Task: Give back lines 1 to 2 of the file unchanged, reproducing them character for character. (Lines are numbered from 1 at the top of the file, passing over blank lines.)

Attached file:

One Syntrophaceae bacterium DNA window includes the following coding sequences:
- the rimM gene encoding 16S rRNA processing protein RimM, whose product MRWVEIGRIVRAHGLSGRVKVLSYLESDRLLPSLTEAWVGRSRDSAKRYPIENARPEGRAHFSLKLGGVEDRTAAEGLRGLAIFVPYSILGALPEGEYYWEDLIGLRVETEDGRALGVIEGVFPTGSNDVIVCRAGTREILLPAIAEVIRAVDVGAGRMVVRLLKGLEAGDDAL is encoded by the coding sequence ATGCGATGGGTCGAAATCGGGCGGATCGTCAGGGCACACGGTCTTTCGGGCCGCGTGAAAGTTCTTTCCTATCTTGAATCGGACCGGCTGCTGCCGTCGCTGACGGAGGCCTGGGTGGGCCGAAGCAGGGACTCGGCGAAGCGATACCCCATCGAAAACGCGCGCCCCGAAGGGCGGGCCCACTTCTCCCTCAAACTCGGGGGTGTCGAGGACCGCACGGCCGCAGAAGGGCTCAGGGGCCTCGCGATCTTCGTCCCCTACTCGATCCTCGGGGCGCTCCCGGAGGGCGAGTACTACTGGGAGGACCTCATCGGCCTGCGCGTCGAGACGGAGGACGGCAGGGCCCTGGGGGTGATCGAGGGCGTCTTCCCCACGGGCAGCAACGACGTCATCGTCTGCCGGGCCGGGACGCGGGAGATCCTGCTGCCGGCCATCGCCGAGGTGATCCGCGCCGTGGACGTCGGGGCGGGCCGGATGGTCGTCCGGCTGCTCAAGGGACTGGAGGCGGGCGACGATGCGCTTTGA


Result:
One Syntrophaceae bacterium DNA window includes the following coding sequences:
- the rimM gene encoding 16S rRNA processing protein RimM, whose product MRWVEIGRIVRAHGLSGRVKVLSYLESDRLLPSLTEAWVGRSRDSAKRYPIENARPEGRAHFSLKLGGVEDRTAAEGLRGLAIFVPYSILGALPEGEYYWEDLIGLRVETEDGRALGVIEGVFPTGSNDVIVCRAGTREILLPAIAEVIRAVDVGAGRMVVRLLKGLEAGDDAL is encoded by the coding sequence ATGCGATGGGTCGAAATCGGGCGGATCGTCAGGGCACACGGTCTTTCGGGCCGCGTGAAAGTTCTTTCCTATCTTGAATCGGACCGGCTGCTGCCGTCGCTGACGGAGGCCTGGGTGGGCCGAAGCAGGGACTCGGCGAAGCGATACCCCATCGAAAACGCGCGCCCCGAAGGGCGGGCCCACTTCTCCCTCAAACTCGGGGGTGTCGAGGACCGCACGGCCGCAGAAGGGCTCAGGGGCCTCGCGATCTTCGTCCCCTACTCGATCCTCGGGGCGCTCCCGGAGGGCGAGTACTACTGGGAGGACCTCATCGGCCTGCGCGTCGAGACGGAGGACGGCAGGGCCCTGGGGGTGATCGAGGGCGTCTTCCCCACGGGCAGCAACGACGTCATCGTCTGCCGGGCCGGGACGCGGGAGATCCTGCTGCCGGCCATCGCCGAGGTGATCCGCGCCGTGGACGTCGGGGCGGGCCGGATGGTCGTCCGGCTGCTCAAGGGACTGGAGGCGGGCGACGATGCGCTTTGA